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India Looks To Curb Aggressive Takeovers From China Due To Covid-19

India Looks To Curb Aggressive Takeovers From China Due To Covid-19

The government said it has reviewed the extant FDI policy to regulate acquisitions during the Covid-19 crisis

The investments from India's land-sharing neighbours can be done only after receiving government approval

Foreign investments are considered crucial for Indian startups as a source of capital and market access

In a bid to minimise the business impact of the pandemic, the Department for Promotion of Industry and Internal Trade (DPIIT) has revised the rules of foreign direct investment (FDI) in India to curb opportunistic takeovers or acquisitions of Indian companies and tech startups by Chinese investors and corporations due to the current COVID-19 pandemic.

With this move, DPIIT is looking to minimise the impact from the pandemic on Indian businesses with greater scrutiny on investment activity from China, Pakistan, Nepal, Bangladesh and Myanmar.

As is seen after any recessionary phase, there is a period of consolidation, but this can often lead to a ‘buyer’s market’ where investors or other larger companies take advantage of the situation and low-ball bids for acquisitions or equity. In fact, we can already see this happening in the VC market, where drastic down rounds are becoming more frequent than ever.

In a notification, the DPIIT has highlighted that an entity of a country that shares a land border with India can invest in Indian companies only after receiving government approval. The new rules will also be applicable to ‘the transfer of ownership of any existing or future FDI in an entity in India, directly or indirectly,’ the DPIIT has said. This means all investments from these countries will be under the scanner too.

In a Press Note (3), DPIIT said that the government of India has reviewed the extant FDI policy to minimise acquisitions that businesses might be forced into due to the revenue impact from Covid-19.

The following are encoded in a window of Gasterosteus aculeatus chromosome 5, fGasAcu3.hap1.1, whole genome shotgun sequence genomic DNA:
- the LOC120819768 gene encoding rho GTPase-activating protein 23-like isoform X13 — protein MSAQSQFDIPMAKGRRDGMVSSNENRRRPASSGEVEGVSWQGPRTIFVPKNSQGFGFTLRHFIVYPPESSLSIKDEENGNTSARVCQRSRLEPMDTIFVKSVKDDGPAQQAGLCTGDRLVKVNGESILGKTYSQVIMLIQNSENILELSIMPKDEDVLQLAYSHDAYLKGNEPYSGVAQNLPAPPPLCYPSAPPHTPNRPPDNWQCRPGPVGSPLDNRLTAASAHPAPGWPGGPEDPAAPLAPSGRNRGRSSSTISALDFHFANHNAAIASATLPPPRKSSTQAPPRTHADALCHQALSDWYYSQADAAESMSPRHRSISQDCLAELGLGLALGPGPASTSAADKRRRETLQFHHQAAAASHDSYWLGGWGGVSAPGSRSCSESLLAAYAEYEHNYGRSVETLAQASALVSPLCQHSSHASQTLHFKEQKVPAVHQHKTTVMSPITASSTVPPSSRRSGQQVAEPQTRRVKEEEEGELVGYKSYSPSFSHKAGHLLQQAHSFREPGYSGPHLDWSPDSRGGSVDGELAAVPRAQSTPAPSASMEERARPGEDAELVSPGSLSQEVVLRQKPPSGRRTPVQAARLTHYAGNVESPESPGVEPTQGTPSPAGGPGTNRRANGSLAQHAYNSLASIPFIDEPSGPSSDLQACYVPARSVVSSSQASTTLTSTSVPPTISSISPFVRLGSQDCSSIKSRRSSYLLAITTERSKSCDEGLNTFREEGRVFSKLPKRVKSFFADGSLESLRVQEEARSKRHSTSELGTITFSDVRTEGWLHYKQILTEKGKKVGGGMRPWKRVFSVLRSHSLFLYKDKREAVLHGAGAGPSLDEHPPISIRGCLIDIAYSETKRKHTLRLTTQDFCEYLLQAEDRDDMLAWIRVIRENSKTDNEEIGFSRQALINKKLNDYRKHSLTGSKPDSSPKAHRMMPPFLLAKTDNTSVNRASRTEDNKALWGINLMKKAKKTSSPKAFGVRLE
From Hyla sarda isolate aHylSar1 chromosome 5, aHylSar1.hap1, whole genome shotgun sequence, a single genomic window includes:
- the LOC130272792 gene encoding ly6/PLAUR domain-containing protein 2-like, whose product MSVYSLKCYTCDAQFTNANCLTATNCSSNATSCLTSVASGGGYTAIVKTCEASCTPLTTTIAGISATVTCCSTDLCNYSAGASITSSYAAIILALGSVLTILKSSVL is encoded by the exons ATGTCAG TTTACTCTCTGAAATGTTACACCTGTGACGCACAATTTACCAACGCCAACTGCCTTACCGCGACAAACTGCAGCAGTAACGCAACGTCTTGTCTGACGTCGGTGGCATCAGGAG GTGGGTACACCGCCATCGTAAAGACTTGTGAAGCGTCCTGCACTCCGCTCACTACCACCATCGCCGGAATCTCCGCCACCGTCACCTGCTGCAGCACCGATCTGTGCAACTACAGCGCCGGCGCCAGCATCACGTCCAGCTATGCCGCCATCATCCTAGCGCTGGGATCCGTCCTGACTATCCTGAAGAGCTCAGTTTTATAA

The new rules will also apply to ‘the transfer of ownership of any existing or future FDI in an entity in India, directly or indirectly,’ the DPIIT has said. Foreign investments are considered crucial for India, which needs billions of dollars for overhauling its infrastructure sector such as ports, airports and highways to boost growth. Sustainable and regular revenue flow is extremely vital to sustain long-term in the digital insurance sector.

Earlier, the concerns arose that the possibility of a global recession in the current year has made the future ambiguous for sectors like IT and services, which receive the maximum FDI. The services sector that includes financial, banking, insurance, non-financial / business, outsourcing, R&D, etc receive 18% of the total FDI received in the country, according to government data.

The IT services and telecommunications sectors receive the second and third highest FDI. Automobiles, power, chemicals, and drugs & pharmaceuticals sectors also come in the top 10 highest recipients of the FDI.

The fears of takeovers come amid the disruption caused in the regular businesses of startups. Several startups are already facing troubles raising fresh funding and experts have speculated several M&As going forward for businesses to survive the pandemic.

Two of the prominent Chinese investors in India are — Alibaba and Tencent, which have stakes in Indian Unicorns such as Paytm, Zomato, Bigbasket, Hike, Flipkart, MX Player, BYJU’s and others.